As we get older the years start flying by and we find ourselves looking back, thinking how long ago certain things were and sometimes it’s enough to blow your mind. As I went to an old friend on the CD rack the other night I experienced something right in line with that phenomenon. This old friend was Dwight Yoakam’s 4th official release If There Was A Way and it dawned on me that it was 20-years-old. Twenty! It seems like just a couple of years back I heard “You’re The One” on a friend’s truck radio and realized that I might like country music after all.
I’m going to begin with two brazen statements about this album. Number one is that I believe it’s the finest in Dwight’s discography, and let me tell you brother, that’s a BIG deal. Second, I would argue it’s the very best mainstream country record of the last 25 years. When I say “mainstream,” I mean it contains songs that got played on the radio and cracked the Billboard charts, and If There Was A Way had a bunch of ’em! (The album itself peaked at number 7 on the country chart.)
Here is the track listing and American country chart positions courtesy of Billboard:
- 1. “The Distance Between You and Me” (11)
- 2. “The Heart That You Own” (18)
- 3. “Takes a Lot to Rock You“
- 4. “Nothing’s Changed Here” (15)
- 5. “Sad, Sad Music“
- 6. “Since I Started Drinkin’ Again“
- 7. “If There Was a Way“
- 8. “Turn It On, Turn It Up, Turn Me Loose” (11)
- 9. “It Only Hurts When I Cry” (7)
- 10. “Send a Message to My Heart” w/ Patty Loveless (47)
- 11. “I Don’t Need It Done“
- 12. “You’re the One” (5)
- 13. “Dangerous Man“
- 14. “Let’s Work Together“
Hot darn look at that track listing! If There Was A Way was that rarest confluence of pure artistic integrity and commercial viability. Over in the pop world it is similar to U2’s game changer The Joshua Tree that came out just three short years before. Each were their own monsters with radio coming to them and not vice versa.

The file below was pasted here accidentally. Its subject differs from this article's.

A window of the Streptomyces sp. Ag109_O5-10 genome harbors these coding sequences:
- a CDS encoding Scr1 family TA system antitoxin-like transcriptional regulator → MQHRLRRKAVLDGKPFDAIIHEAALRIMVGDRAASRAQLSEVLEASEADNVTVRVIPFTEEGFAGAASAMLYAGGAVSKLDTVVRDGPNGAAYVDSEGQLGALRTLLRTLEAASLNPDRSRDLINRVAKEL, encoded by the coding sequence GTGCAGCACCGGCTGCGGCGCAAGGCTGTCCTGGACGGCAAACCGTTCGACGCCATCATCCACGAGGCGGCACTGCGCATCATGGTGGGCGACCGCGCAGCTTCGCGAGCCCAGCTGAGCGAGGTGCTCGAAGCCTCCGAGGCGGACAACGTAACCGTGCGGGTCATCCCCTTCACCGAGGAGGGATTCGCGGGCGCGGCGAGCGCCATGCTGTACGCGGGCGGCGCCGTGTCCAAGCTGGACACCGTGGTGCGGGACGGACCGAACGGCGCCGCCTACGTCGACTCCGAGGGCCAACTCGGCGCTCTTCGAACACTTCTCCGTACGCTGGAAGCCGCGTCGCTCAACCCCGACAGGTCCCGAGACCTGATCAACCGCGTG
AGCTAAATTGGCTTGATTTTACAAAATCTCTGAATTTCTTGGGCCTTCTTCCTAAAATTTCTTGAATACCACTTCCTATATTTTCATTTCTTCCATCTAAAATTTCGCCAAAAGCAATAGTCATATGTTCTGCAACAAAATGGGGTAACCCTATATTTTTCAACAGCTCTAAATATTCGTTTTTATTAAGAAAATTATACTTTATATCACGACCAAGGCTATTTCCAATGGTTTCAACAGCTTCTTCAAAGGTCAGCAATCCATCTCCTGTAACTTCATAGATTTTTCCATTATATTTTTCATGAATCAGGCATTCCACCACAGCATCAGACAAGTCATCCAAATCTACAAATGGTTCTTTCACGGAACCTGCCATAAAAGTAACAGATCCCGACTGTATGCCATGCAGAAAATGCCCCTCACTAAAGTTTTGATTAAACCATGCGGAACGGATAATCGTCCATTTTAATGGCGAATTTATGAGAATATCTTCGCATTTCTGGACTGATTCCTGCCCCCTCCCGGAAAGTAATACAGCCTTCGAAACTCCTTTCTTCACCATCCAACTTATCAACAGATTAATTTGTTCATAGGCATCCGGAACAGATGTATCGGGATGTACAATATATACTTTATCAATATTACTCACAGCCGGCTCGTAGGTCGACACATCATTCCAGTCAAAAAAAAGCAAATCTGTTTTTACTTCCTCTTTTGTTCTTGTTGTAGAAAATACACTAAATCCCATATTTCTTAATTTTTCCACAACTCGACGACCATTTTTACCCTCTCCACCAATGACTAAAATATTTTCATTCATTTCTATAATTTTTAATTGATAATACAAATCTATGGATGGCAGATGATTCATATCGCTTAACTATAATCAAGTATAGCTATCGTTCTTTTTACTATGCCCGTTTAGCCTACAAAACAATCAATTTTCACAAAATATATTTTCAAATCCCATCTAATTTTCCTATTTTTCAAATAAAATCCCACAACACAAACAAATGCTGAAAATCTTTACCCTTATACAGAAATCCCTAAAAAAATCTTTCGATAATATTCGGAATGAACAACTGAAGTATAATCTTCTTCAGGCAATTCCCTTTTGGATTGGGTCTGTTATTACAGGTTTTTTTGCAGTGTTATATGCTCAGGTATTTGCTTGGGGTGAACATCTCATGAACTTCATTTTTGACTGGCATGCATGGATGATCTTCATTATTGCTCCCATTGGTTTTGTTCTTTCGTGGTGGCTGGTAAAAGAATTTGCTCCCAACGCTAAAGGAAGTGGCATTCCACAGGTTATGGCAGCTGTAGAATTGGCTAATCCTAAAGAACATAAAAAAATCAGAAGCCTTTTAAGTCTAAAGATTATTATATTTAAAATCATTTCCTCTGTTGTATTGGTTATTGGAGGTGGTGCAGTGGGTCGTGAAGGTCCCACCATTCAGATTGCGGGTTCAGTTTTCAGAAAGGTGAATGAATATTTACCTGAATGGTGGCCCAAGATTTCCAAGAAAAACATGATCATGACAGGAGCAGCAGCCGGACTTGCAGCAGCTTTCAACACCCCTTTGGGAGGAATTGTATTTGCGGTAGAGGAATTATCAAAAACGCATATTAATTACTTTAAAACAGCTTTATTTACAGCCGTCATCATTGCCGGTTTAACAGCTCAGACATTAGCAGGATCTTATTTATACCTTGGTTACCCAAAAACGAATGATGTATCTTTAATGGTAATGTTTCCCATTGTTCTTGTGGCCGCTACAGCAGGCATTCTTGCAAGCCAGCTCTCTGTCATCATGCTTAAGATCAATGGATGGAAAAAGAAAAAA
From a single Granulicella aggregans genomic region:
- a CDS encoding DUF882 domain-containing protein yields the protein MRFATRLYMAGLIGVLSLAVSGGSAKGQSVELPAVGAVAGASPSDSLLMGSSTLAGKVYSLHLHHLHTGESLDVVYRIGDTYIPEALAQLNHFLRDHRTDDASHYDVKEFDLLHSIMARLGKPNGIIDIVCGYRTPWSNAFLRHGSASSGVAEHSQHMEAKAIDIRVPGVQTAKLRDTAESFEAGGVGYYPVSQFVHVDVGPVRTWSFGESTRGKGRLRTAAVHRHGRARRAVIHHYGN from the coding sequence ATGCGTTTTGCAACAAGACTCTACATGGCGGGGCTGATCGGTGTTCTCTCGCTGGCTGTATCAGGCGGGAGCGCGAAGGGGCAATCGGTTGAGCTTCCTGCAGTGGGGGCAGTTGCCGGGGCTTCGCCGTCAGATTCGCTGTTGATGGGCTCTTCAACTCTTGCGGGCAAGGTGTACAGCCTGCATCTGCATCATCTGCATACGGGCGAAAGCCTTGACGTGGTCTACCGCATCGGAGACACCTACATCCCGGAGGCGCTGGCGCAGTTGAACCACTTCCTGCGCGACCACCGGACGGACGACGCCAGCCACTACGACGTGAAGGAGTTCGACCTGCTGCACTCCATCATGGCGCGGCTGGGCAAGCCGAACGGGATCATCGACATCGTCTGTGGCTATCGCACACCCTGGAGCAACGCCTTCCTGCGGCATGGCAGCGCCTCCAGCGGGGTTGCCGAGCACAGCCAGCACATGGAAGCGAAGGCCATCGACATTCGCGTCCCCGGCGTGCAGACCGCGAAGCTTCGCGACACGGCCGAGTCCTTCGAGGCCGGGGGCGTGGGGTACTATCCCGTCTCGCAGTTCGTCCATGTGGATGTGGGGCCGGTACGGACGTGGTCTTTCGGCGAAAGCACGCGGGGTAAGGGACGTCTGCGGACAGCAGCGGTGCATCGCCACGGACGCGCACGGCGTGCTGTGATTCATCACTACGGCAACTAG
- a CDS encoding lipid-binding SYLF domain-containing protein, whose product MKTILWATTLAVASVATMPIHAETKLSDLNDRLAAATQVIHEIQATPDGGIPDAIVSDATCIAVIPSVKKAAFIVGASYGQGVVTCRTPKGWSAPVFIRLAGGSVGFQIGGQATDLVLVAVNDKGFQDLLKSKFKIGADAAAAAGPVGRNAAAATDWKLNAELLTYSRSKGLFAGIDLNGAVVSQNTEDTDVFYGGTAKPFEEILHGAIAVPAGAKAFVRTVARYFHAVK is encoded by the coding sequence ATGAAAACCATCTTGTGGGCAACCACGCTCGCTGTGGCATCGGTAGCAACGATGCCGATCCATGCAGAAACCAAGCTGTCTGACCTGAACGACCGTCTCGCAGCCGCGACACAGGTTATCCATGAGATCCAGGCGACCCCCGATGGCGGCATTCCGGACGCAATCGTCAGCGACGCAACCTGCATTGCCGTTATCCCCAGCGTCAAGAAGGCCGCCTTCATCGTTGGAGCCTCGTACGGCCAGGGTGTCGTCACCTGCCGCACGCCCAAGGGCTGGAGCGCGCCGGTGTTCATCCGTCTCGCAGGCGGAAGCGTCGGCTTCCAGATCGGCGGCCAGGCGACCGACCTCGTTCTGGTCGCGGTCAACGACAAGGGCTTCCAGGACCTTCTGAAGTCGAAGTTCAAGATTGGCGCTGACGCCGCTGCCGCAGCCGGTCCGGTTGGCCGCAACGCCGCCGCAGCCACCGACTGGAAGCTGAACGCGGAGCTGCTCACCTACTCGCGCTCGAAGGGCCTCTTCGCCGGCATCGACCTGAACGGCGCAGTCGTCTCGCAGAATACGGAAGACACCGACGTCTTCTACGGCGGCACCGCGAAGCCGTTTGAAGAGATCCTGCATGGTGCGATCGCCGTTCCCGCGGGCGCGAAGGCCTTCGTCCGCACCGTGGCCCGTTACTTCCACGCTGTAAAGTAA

It was with this release that Yoakam began to fully establish himself among the pantheon of all-time country greats. Right alongside my bullish statement about this record I would argue that if you could only take one artist whose recording career began after 1980 and put them on the Mount Rushmore of country it would absolutely have to be Dwight. He has been incredibly consistent with his releases which is extremely rare in his genre. He’s a songwriter, having penned many of his own best songs – including a majority of the tracks on If There Was A Way. His music, especially his singing, is definitive and has a timeless quality. You know when you’re listening to a DY album.
What really stands out after time about the record though, after TWENTY YEARS, is how it still feels as immediate and full of energy as the first time I heard it. That definitive Pete Anderson riff that begins the album is like a hillbilly alarm clock. Wake up! There’s something right here you better take a listen to! After that If There Was A Way introduces you to the whole of Dwight’s appeal. There’s traditional country croonin’, there’s perfect phrase turns and edgy Don Rich flavored guitar riffs, there’s psychobilly attitude as Dwight says, and most importantly there is one great song after another.
I’m now a huge country music fan and I started to pay attention to it because of this record. Although it would be a few more years until I started finding out about all the honky tonk heroes that came before, including Dwight’s favorite Buck Owens, it was this album that made it all right in my mind to go down that path. If If There Was A Way wasn’t blaring on my buddy’s 4-wheel-drive Toyota I may never have discovered so much of my favorite music. That’s a fact.
Twenty years have gone by but there ain’t a speck of hillbilly dust on If There Was A Way and I have no doubt this album, or CD, or download or whatever is going to have the same potency when my grandchild comes over and asks me to play him some old-timey music.
If you’re interested in getting yourself a copy of If There Was A Way you can pick it up via Amazon here. As always, you can keep up to date with all things Dwight via his official website. I’ll leave you with my all-time favorite Yoakam song “The Heart That You Own” in a live clip from 2008.
Top Image: (L) – Juan Rico/FamePictures (R) – Amazon.com